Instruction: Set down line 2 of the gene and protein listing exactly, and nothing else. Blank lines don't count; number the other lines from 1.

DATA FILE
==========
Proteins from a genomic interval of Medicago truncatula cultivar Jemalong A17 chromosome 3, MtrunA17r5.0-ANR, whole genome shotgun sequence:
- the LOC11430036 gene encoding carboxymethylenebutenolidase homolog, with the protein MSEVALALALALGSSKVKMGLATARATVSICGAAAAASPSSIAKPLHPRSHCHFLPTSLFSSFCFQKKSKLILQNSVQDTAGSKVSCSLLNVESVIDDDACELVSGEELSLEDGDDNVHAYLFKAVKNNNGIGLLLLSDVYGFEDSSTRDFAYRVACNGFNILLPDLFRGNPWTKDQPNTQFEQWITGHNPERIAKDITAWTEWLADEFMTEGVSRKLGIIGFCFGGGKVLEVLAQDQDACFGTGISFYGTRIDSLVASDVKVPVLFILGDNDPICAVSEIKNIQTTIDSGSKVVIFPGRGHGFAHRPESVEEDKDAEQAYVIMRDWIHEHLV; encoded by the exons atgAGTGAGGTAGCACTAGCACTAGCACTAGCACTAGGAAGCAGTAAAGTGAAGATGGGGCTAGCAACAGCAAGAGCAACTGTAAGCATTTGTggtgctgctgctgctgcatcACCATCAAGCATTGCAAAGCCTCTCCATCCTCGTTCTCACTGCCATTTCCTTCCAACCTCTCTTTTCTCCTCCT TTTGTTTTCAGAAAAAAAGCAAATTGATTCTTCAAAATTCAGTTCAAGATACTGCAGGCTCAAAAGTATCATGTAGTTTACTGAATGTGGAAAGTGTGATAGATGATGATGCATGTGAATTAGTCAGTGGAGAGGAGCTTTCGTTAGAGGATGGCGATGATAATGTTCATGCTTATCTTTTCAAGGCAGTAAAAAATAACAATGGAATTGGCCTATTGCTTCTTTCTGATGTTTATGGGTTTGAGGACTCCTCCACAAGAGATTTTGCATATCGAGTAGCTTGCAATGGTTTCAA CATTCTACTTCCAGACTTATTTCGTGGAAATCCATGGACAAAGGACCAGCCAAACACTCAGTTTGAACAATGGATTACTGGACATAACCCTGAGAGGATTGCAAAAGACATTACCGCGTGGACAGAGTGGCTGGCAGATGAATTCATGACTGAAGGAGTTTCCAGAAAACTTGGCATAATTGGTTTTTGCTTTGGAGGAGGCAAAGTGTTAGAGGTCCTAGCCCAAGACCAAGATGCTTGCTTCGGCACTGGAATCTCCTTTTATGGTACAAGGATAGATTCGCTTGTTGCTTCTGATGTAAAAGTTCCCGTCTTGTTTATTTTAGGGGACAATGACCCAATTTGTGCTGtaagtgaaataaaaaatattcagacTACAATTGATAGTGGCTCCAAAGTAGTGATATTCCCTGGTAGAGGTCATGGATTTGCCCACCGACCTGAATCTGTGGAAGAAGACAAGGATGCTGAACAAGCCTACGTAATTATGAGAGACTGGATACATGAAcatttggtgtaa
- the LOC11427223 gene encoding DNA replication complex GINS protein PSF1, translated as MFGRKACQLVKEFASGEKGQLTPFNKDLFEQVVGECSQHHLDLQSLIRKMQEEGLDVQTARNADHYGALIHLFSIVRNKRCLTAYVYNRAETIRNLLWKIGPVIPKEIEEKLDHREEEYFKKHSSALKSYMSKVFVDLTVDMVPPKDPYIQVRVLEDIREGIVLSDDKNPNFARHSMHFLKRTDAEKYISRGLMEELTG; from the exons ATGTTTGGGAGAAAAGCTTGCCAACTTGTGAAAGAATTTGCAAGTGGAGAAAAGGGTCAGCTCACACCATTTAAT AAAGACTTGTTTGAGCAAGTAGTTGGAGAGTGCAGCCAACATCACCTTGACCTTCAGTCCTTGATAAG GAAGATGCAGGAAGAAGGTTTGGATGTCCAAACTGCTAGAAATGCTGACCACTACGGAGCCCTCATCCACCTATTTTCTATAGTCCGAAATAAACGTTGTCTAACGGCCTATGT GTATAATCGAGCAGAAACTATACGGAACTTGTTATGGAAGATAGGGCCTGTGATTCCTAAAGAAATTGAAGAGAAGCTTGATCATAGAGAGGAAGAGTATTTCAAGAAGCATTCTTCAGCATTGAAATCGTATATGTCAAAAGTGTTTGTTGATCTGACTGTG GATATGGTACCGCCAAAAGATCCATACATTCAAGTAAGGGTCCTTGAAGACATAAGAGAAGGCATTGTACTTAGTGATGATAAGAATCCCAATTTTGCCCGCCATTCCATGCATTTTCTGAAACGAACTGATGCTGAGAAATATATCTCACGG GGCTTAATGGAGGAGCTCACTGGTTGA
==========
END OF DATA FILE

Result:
- the LOC11430036 gene encoding carboxymethylenebutenolidase homolog, with the protein MSEVALALALALGSSKVKMGLATARATVSICGAAAAASPSSIAKPLHPRSHCHFLPTSLFSSFCFQKKSKLILQNSVQDTAGSKVSCSLLNVESVIDDDACELVSGEELSLEDGDDNVHAYLFKAVKNNNGIGLLLLSDVYGFEDSSTRDFAYRVACNGFNILLPDLFRGNPWTKDQPNTQFEQWITGHNPERIAKDITAWTEWLADEFMTEGVSRKLGIIGFCFGGGKVLEVLAQDQDACFGTGISFYGTRIDSLVASDVKVPVLFILGDNDPICAVSEIKNIQTTIDSGSKVVIFPGRGHGFAHRPESVEEDKDAEQAYVIMRDWIHEHLV; encoded by the exons atgAGTGAGGTAGCACTAGCACTAGCACTAGCACTAGGAAGCAGTAAAGTGAAGATGGGGCTAGCAACAGCAAGAGCAACTGTAAGCATTTGTggtgctgctgctgctgcatcACCATCAAGCATTGCAAAGCCTCTCCATCCTCGTTCTCACTGCCATTTCCTTCCAACCTCTCTTTTCTCCTCCT TTTGTTTTCAGAAAAAAAGCAAATTGATTCTTCAAAATTCAGTTCAAGATACTGCAGGCTCAAAAGTATCATGTAGTTTACTGAATGTGGAAAGTGTGATAGATGATGATGCATGTGAATTAGTCAGTGGAGAGGAGCTTTCGTTAGAGGATGGCGATGATAATGTTCATGCTTATCTTTTCAAGGCAGTAAAAAATAACAATGGAATTGGCCTATTGCTTCTTTCTGATGTTTATGGGTTTGAGGACTCCTCCACAAGAGATTTTGCATATCGAGTAGCTTGCAATGGTTTCAA CATTCTACTTCCAGACTTATTTCGTGGAAATCCATGGACAAAGGACCAGCCAAACACTCAGTTTGAACAATGGATTACTGGACATAACCCTGAGAGGATTGCAAAAGACATTACCGCGTGGACAGAGTGGCTGGCAGATGAATTCATGACTGAAGGAGTTTCCAGAAAACTTGGCATAATTGGTTTTTGCTTTGGAGGAGGCAAAGTGTTAGAGGTCCTAGCCCAAGACCAAGATGCTTGCTTCGGCACTGGAATCTCCTTTTATGGTACAAGGATAGATTCGCTTGTTGCTTCTGATGTAAAAGTTCCCGTCTTGTTTATTTTAGGGGACAATGACCCAATTTGTGCTGtaagtgaaataaaaaatattcagacTACAATTGATAGTGGCTCCAAAGTAGTGATATTCCCTGGTAGAGGTCATGGATTTGCCCACCGACCTGAATCTGTGGAAGAAGACAAGGATGCTGAACAAGCCTACGTAATTATGAGAGACTGGATACATGAAcatttggtgtaa